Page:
The potential "irregularities" in crafting the rule were flagged in May by Sen. Tom Carper, a Democrat from Delaware, who asked for an investigation in a letter to the EPA inspector general at the time, as The Verge reported.

"I'm pleased that the EPA Inspector General is opening an investigation into this rule, which was the product of the most procedurally problematic process my office has ever reviewed. If the EPA IG follows the facts, I have no doubt they will find that the Trump Administration failed to follow the law," Carper said in a statement Monday, according to The Verge.

The SAFE rule was marred with problems from the beginning. The Trump administration argued the rule would make roads safer because cars would be more affordable, making people more likely to upgrade. However, outside economists and public health experts have questioned the administration's justification of the rule, noting that its calculations do not stand up to rigorous independent analysis. They have asked the administration to release the formulas and economic models used to inform its justification, according to The New York Times.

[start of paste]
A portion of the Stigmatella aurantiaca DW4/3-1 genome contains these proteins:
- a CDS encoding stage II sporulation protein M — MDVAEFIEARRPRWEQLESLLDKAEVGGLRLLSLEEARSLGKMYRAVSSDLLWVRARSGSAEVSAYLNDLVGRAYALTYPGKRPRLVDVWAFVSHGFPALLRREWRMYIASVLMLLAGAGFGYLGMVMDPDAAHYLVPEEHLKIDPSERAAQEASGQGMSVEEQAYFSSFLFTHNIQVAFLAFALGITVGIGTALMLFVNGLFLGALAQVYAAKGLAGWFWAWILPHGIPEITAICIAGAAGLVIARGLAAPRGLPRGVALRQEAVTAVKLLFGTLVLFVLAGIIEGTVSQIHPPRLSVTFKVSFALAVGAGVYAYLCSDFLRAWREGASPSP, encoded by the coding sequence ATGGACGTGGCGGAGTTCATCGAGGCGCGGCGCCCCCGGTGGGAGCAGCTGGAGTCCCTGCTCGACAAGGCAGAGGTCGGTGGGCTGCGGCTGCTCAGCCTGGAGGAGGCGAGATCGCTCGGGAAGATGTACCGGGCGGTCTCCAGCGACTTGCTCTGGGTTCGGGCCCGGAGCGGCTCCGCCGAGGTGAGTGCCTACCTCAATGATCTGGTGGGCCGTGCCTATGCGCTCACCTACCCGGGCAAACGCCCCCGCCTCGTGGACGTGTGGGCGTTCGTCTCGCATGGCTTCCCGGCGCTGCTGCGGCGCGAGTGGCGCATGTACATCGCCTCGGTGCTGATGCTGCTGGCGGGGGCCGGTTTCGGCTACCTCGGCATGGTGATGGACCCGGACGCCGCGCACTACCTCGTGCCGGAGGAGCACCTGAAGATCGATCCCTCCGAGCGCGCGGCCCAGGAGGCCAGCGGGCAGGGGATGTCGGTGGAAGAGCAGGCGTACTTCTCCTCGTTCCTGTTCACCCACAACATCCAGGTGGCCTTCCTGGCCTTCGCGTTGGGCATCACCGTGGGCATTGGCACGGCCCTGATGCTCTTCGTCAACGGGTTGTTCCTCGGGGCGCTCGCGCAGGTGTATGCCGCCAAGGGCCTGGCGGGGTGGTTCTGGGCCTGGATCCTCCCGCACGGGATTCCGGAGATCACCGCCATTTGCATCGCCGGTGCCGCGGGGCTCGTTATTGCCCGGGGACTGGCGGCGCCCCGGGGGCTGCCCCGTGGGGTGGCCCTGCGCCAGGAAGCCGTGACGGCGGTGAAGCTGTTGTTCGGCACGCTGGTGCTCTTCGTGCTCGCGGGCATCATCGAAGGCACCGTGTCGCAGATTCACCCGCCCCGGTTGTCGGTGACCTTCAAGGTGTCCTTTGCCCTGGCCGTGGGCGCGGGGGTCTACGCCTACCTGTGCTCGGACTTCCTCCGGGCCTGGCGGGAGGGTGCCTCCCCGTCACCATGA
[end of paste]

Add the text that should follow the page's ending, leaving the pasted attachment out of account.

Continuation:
In fact, the administration's own internal analyses showed that the opposite was true. It would create a higher cost for consumers than leaving the Obama-era standard in place and would contribute to more deaths associated with lung disease by releasing more pollution into the air, as The New York Times reported.

"This is really serious," said Vickie Patton, general counsel for the Environmental Defense Fund to The New York Times. "It's rare for E.P.A.'s inspector general to conduct an investigation of the agency's rule-making."

Sun Cable hopes to start construction of the world's largest solar farm in 2023. Sun Cable
A large expanse of Australia's deserted Outback will house the world's largest solar farm and generate enough energy to export power to Singapore, as The Guardian reported.
Read More Show Less

EcoWatch Daily Newsletter

Construction on the Muskrat Falls hydroelectric station in 2015. Government of Newfoundland and Labrador / CC BY-NC-ND 2.0

By Tara Lohan